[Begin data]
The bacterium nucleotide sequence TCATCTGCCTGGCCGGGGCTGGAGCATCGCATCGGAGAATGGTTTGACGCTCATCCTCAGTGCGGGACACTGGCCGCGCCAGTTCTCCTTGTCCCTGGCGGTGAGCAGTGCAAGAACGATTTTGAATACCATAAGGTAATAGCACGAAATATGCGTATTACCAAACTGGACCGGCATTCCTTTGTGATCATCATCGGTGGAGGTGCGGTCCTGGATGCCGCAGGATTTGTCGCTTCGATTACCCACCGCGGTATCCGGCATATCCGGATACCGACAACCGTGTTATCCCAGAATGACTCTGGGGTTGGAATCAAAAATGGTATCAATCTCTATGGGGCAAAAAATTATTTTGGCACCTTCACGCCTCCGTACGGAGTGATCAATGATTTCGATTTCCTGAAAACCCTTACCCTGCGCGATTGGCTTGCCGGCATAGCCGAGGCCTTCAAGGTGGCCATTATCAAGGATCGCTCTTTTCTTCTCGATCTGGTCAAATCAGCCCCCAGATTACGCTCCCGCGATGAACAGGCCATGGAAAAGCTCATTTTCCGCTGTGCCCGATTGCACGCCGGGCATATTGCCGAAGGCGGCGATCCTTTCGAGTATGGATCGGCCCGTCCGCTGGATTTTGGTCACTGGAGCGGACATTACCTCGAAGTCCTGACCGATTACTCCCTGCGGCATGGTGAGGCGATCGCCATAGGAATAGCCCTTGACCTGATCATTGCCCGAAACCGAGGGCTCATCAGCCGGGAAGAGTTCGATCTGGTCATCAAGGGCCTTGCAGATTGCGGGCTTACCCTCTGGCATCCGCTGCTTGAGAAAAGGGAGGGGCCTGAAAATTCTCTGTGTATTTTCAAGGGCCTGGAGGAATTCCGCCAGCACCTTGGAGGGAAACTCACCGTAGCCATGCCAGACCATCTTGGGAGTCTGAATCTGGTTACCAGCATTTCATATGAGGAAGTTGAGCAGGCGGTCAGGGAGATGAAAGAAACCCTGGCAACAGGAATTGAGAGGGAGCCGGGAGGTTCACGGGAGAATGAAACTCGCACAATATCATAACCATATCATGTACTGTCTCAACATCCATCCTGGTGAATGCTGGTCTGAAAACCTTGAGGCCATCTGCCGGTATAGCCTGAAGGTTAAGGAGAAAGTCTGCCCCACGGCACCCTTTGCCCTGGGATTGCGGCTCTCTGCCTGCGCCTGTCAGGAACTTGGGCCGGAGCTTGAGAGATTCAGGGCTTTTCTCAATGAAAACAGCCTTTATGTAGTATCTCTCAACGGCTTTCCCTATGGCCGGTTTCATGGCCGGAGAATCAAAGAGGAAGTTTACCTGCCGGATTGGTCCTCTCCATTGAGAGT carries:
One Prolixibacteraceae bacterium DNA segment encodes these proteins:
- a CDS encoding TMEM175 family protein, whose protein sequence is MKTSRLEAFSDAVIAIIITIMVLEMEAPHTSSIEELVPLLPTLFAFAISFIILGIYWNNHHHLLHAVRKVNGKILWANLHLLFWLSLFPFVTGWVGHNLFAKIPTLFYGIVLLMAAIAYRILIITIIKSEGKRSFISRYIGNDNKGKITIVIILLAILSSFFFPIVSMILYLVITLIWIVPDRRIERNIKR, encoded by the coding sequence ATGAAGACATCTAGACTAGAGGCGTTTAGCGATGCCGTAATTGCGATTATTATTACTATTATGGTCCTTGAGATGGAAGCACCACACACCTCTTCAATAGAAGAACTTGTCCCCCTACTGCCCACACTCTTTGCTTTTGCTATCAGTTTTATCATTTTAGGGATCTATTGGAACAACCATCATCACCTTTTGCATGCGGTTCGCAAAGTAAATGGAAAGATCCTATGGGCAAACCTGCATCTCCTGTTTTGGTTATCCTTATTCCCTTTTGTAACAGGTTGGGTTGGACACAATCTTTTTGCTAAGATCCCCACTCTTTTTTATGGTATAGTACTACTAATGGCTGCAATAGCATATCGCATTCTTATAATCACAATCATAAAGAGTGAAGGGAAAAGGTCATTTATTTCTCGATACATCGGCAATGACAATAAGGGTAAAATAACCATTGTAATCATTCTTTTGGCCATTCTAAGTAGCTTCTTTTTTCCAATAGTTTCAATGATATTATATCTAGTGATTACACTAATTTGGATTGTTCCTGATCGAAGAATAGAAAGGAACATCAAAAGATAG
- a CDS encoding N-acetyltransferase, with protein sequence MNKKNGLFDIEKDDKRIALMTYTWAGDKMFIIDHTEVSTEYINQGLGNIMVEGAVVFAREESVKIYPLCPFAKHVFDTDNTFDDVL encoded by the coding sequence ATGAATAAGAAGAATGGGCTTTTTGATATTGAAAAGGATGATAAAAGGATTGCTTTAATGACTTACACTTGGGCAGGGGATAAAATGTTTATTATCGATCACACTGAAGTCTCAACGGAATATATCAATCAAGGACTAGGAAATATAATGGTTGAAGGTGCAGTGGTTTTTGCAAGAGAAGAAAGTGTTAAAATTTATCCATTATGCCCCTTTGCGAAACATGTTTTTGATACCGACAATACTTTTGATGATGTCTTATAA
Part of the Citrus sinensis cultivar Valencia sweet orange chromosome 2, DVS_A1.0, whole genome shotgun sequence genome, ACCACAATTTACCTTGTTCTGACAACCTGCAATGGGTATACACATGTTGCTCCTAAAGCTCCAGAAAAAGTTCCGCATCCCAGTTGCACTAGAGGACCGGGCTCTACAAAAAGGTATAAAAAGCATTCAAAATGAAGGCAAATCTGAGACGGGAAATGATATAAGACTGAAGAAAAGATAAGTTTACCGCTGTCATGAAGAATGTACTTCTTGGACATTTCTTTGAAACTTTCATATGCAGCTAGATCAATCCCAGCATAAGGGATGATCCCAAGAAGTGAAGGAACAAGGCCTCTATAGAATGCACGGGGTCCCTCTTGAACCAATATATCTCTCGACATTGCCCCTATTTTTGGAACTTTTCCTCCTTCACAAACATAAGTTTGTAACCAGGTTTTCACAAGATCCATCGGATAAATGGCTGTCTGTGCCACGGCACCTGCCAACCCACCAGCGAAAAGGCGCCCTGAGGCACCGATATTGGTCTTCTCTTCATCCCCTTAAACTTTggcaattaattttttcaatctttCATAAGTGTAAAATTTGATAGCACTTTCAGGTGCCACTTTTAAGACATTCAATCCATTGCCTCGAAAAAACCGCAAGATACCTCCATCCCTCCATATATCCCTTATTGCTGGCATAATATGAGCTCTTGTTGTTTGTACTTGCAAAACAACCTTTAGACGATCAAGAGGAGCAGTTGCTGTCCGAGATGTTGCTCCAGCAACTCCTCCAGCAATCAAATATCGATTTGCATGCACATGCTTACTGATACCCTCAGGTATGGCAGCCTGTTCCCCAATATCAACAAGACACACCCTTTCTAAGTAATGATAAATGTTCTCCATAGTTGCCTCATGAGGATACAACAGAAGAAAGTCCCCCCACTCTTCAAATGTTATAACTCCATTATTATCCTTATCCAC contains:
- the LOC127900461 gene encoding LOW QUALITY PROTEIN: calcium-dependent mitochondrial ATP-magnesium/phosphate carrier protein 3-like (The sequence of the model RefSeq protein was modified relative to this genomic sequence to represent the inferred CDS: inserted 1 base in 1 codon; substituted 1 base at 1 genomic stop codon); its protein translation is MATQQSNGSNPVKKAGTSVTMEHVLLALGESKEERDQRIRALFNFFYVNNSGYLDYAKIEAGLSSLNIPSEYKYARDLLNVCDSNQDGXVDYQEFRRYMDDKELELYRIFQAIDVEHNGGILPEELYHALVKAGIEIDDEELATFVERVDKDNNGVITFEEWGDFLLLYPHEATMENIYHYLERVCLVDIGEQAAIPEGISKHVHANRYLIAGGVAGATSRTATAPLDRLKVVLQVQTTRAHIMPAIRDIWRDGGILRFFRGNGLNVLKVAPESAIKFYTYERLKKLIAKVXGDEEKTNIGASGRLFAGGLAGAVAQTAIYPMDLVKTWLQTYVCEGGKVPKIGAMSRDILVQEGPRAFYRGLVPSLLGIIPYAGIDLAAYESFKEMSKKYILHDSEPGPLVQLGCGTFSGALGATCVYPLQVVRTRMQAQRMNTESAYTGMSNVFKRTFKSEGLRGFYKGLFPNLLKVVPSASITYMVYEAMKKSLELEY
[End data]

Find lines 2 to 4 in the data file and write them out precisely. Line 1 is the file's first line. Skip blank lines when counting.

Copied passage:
One Prolixibacteraceae bacterium DNA segment encodes these proteins:
- a CDS encoding TMEM175 family protein, whose protein sequence is MKTSRLEAFSDAVIAIIITIMVLEMEAPHTSSIEELVPLLPTLFAFAISFIILGIYWNNHHHLLHAVRKVNGKILWANLHLLFWLSLFPFVTGWVGHNLFAKIPTLFYGIVLLMAAIAYRILIITIIKSEGKRSFISRYIGNDNKGKITIVIILLAILSSFFFPIVSMILYLVITLIWIVPDRRIERNIKR, encoded by the coding sequence ATGAAGACATCTAGACTAGAGGCGTTTAGCGATGCCGTAATTGCGATTATTATTACTATTATGGTCCTTGAGATGGAAGCACCACACACCTCTTCAATAGAAGAACTTGTCCCCCTACTGCCCACACTCTTTGCTTTTGCTATCAGTTTTATCATTTTAGGGATCTATTGGAACAACCATCATCACCTTTTGCATGCGGTTCGCAAAGTAAATGGAAAGATCCTATGGGCAAACCTGCATCTCCTGTTTTGGTTATCCTTATTCCCTTTTGTAACAGGTTGGGTTGGACACAATCTTTTTGCTAAGATCCCCACTCTTTTTTATGGTATAGTACTACTAATGGCTGCAATAGCATATCGCATTCTTATAATCACAATCATAAAGAGTGAAGGGAAAAGGTCATTTATTTCTCGATACATCGGCAATGACAATAAGGGTAAAATAACCATTGTAATCATTCTTTTGGCCATTCTAAGTAGCTTCTTTTTTCCAATAGTTTCAATGATATTATATCTAGTGATTACACTAATTTGGATTGTTCCTGATCGAAGAATAGAAAGGAACATCAAAAGATAG
- a CDS encoding N-acetyltransferase, with protein sequence MNKKNGLFDIEKDDKRIALMTYTWAGDKMFIIDHTEVSTEYINQGLGNIMVEGAVVFAREESVKIYPLCPFAKHVFDTDNTFDDVL encoded by the coding sequence ATGAATAAGAAGAATGGGCTTTTTGATATTGAAAAGGATGATAAAAGGATTGCTTTAATGACTTACACTTGGGCAGGGGATAAAATGTTTATTATCGATCACACTGAAGTCTCAACGGAATATATCAATCAAGGACTAGGAAATATAATGGTTGAAGGTGCAGTGGTTTTTGCAAGAGAAGAAAGTGTTAAAATTTATCCATTATGCCCCTTTGCGAAACATGTTTTTGATACCGACAATACTTTTGATGATGTCTTATAA